There have been plans for decades and it has been in and out of favour with residents and politicians both local and national.
But it was looking likelier than ever before this week that Wigan could finally get its “route 225.”
The borough’s roads have suffered more than its share of congestion over the years and for many a major road joining the M6 at Orrell to the M61 at Westhoughton would do much to relieve traffic pressures.
Until now there has never been enough cash or political consistency to get the job done, although portions of it have been constructed as part of smaller schemes.
But now a massive £132m bid to deliver the completed route was given stage one approval by the Government after Wigan and Bolton Councils, with support from Greater Manchester Combined Authority, applied to the Housing Infrastructure Forward Fund.
The fund was created to help deliver new homes by unlocking strategic housing and employment sites on brownfield land through new infrastructure and to mitigate the impact of increased traffic.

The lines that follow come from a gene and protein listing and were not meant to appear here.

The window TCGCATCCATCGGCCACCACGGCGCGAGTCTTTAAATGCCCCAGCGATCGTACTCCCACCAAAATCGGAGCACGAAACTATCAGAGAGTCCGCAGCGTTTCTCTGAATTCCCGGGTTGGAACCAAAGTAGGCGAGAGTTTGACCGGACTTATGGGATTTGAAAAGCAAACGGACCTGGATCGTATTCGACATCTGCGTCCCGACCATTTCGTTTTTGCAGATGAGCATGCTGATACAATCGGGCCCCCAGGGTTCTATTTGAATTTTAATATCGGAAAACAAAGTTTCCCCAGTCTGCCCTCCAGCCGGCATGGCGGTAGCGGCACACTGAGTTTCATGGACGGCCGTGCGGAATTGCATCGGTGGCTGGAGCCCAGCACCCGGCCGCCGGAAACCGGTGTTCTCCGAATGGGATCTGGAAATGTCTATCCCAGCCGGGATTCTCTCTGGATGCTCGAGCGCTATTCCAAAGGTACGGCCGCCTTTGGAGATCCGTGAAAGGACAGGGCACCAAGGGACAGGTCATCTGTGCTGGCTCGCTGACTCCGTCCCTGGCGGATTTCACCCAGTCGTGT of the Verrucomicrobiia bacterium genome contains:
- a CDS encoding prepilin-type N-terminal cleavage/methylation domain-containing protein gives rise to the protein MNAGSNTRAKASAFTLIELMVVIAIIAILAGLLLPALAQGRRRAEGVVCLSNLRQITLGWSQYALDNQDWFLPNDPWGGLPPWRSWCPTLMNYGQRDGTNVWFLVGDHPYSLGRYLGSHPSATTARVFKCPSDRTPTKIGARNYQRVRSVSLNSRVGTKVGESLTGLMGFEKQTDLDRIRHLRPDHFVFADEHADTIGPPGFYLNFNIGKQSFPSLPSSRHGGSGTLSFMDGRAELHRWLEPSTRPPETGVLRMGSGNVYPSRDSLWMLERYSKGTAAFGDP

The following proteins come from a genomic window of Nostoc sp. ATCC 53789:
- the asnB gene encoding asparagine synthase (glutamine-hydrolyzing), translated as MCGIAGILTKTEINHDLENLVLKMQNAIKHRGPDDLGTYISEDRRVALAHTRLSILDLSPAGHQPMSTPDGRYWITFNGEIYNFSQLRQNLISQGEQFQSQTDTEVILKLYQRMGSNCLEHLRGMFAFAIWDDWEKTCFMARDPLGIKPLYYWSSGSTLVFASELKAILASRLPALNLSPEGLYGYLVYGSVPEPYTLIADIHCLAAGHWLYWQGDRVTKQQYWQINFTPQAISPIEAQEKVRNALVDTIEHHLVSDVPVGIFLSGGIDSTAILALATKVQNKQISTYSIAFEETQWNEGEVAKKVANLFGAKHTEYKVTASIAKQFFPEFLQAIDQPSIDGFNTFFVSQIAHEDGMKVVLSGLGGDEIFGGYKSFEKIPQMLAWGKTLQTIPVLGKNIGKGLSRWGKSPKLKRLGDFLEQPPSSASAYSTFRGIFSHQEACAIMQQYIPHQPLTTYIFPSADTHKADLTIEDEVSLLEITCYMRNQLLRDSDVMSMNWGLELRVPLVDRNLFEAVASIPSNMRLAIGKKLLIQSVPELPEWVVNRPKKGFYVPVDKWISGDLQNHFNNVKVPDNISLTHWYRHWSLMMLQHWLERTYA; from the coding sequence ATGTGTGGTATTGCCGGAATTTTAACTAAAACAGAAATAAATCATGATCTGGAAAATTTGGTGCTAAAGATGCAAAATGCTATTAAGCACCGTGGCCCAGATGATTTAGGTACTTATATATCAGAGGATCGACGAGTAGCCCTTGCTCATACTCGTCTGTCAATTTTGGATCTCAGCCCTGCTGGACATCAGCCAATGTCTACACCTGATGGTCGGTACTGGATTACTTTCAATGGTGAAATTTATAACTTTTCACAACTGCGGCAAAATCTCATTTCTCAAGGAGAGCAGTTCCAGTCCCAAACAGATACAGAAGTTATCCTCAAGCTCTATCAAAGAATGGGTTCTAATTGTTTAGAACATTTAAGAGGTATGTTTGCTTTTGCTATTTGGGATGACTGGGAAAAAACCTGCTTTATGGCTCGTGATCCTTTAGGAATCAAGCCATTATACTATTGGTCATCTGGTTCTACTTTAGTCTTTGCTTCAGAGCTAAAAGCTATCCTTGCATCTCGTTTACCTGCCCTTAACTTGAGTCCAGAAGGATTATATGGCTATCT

The joint bid for Wigan and Bolton is one of only four approved to go to the next stage in Greater Manchester and by far the biggest.
It will deliver at least nine road infrastructure projects which will enable an estimated 12,000 new homes to be built in the coming years at: Westwood Park; North Leigh Park; South of Hindley; Pemberton Colliery phase two; Land at Wigan Enterprise Park (Phoenix Way to Seaman Way); East of Atherton; South Atherton; and Westhoughton Bypass.
It will also continue the link road north from Atherleigh Way to support the delivery of additional sites through to the M61 in Bolton.
Such a huge plan is unlikely to please everyone. Indeed, there were several protests when the route (later called tha A5225) appeared on plans again, especially if it felt that amenities or wildlife were threatened.
There have been some concerns about the Westwood section of the road affecting the Flashes nature reserve and locals put up resistance to the Pemberton to Goose Green section in the 1990s before it was dropped again, although the Bulls Head and several homes on Warrington Road were later demolished to make room for another section.